Figure 6: Results of mercury porosimetry analysis for CPC/V, CPC/G, and CPC/VG.
3.5. Improved Antibiotic Elution System

As the above results demonstrated that the elution of VCM from CPC was markedly reduced when both GM and VCM were impregnated into CPC, we attempted to increase the elution of VCM by using single antibiotic-impregnated CPC specimens, CPC/V and CPC/G, immersed together in PBS(-), designated as CPC/V-CPC/G. The elution profile of VCM from CPC/V located in close proximity to CPC/G was monitored over a 16-week period (Figure 7). As can be seen from the VCM elution curve, the elution profiles of VCM from CPC/V and CPC/V-CPC/G were nearly identical, whereas that from CPC/VG was comparatively reduced by approximately two-thirds. Therefore, the inhibition of VCM elution from CPC was clearly alleviated using this approach. All tests were run in triplicate and averaged. A triplicate test is enough, because, in such experiment system, there are few errors so that error bars in the figure hide in the closed circles.

Figure 7: Elution profiles of VCM from CPC/V, CPC/VG, and CPC/V-CPC/G. Measurements were performed on the indicated days/weeks. Data are presented as the mean ± standard deviation of triplicate experiments.

4. Conclusions

The present findings demonstrate that the impregnation of CPC with both VCM and GM inhibits the early elution of VCM when compared to CPC impregnated with VCM only. Notably, the pore size of CPC impregnated with VCM and GM was smaller than that found in CPC/V, suggesting that this decrease in pore size impaired the elution of the relatively large VCM molecule. When dual antibiotic treatment with VCM and GM is used for infection after total joint arthroplasty, CPC impregnated with VCM and GM individually should be used.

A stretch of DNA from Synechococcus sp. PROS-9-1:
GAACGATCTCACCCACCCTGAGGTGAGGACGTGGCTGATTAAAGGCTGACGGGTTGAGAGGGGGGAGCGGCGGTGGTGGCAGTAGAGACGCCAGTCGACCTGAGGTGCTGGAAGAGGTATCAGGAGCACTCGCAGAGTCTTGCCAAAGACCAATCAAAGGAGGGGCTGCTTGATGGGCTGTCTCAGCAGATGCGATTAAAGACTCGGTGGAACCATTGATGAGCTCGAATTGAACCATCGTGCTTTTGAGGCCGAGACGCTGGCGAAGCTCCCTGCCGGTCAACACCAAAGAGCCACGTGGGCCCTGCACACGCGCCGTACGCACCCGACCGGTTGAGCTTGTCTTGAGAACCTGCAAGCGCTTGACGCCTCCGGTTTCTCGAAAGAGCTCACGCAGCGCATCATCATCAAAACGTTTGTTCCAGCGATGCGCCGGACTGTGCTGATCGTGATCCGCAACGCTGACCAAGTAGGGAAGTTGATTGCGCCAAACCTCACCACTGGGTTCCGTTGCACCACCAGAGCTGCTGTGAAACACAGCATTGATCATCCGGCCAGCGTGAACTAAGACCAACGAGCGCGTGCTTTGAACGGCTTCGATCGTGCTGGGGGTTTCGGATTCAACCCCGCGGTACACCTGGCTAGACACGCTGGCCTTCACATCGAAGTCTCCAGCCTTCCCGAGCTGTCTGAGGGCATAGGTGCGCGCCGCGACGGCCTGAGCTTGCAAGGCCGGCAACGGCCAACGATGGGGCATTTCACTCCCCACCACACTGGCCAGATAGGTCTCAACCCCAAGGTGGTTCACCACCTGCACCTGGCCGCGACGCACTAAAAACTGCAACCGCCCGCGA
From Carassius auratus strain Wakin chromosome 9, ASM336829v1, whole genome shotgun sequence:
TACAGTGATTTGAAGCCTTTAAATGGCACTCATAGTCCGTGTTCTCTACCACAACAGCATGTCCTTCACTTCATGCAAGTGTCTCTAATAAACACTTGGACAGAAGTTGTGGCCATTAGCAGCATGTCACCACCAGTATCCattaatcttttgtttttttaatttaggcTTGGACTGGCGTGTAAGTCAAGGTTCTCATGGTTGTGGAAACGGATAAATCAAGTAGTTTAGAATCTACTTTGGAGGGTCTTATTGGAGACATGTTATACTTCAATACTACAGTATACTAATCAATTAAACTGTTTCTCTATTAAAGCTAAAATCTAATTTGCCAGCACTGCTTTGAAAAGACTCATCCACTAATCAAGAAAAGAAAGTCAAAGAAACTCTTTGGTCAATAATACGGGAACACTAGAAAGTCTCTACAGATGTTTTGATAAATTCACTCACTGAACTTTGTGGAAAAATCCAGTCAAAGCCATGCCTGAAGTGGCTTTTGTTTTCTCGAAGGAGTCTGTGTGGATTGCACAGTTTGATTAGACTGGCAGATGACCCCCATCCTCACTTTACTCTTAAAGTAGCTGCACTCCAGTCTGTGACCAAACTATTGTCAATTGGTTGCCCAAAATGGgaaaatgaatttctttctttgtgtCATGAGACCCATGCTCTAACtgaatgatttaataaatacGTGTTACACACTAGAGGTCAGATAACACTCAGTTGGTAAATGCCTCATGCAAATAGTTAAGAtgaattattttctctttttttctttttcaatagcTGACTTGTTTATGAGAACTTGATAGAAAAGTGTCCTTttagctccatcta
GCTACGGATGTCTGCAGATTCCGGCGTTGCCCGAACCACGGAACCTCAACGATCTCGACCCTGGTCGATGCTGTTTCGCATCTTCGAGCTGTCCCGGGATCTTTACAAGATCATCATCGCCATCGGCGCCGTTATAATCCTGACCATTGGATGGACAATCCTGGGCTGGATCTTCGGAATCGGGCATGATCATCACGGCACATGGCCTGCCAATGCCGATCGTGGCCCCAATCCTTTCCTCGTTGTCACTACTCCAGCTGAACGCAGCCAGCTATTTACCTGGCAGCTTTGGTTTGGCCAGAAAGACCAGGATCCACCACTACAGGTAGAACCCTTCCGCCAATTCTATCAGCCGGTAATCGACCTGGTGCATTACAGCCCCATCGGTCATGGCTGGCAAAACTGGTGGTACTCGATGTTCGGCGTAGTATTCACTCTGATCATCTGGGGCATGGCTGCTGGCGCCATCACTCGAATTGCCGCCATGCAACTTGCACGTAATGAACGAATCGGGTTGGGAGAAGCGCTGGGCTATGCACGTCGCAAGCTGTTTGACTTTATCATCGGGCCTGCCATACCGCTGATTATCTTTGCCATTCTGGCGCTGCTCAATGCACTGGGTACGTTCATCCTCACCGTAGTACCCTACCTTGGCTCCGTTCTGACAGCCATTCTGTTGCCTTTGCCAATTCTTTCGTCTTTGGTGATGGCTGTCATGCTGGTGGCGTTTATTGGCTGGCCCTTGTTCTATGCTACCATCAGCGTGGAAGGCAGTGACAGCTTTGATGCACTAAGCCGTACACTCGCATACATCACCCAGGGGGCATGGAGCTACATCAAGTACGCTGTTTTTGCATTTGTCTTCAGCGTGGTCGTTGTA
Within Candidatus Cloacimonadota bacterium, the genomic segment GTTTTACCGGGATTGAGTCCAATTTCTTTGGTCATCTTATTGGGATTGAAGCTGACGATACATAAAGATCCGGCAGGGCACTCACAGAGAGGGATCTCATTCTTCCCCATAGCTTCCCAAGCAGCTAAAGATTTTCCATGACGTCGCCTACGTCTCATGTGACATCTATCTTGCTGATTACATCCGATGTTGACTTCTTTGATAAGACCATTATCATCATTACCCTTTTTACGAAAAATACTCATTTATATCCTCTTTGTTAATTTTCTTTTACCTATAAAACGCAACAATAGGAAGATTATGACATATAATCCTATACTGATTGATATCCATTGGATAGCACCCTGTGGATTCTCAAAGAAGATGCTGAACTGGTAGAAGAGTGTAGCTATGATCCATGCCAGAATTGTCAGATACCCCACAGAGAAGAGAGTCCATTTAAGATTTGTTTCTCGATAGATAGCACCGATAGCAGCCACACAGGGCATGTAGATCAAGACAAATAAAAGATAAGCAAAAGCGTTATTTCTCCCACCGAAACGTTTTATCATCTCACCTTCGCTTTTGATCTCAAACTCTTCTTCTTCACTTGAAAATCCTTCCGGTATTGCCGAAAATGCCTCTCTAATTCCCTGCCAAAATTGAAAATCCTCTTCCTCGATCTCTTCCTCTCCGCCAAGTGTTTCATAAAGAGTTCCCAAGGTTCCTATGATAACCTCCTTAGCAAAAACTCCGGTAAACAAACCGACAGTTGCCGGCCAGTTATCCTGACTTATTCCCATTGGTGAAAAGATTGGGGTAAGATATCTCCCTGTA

Conflict of Interests

The authors declare that there is no conflict of interests regarding the publication of this paper.

References

  1. F. Leung, C. J. Richards, D. S. Garbuz, B. A. Masri, and C. P. Duncan, “Two-stage total hip arthroplasty: how often does it control methicillin-resistant infection?” Clinical Orthopaedics and Related Research, vol. 469, no. 4, pp. 1009–1015, 2011. View at Publisher · View at Google Scholar · View at Scopus
  2. W. E. Shams and R. P. Rapp, “Methicillin-resistant staphylococcal infections: an important consideration for orthopedic surgeons,” Orthopedics, vol. 27, no. 6, pp. 565–568, 2004. View at Google Scholar · View at Scopus
  3. O. Kisanuki, H. Yajima, T. Umeda, and Y. Takakura, “Experimental study of calcium phosphate cement impregnated with dideoxy-kanamycin B,” Journal of Orthopaedic Science, vol. 12, no. 3, pp. 281–288, 2007. View at Publisher · View at Google Scholar · View at Scopus
  4. T. Sasaki, Y. Ishibashi, H. Katano, A. Nagumo, and S. Toh, “In vitro elution of vancomycin from calcium phosphate cement,” The Journal of Arthroplasty, vol. 20, no. 8, pp. 1055–1059, 2005. View at Publisher · View at Google Scholar · View at Scopus
  5. M. Suzuki, T. Tsukeoka, Y. Tsuneizumi et al., “Mechanical strength and in vitro antibiotic release profile of antibiotics-loaded calcium phosphate bone paste,” Clinical Orthopaedic Surgery, vol. 39, no. 3, pp. 309–314, 2004 (Japanese). View at Google Scholar
  6. K. Urabe, K. Naruse, H. Hattori et al., “In vitro comparison of elution characteristics of vancomycin from calcium phosphate cement and polymethylmethacrylate,” Journal of Orthopaedic Science, vol. 14, no. 6, pp. 784–793, 2009. View at Publisher · View at Google Scholar · View at Scopus
  7. J. P. Anhalt, “Assay of gentamicin in serum by high pressure liquid chromatography,” Antimicrobial Agents and Chemotherapy, vol. 11, no. 4, pp. 651–655, 1977. View at Publisher · View at Google Scholar · View at Scopus
  8. S. Sugiyama, M. Itokazu, T. Akaike, Y. Nonomura, and K. Shimizu, “Drug delivery system for antibiotics using calcium phosphate cement,” Orthopedic Surgery, vol. 55, no. 3, pp. 357–362, 2004 (Japanese). View at Google Scholar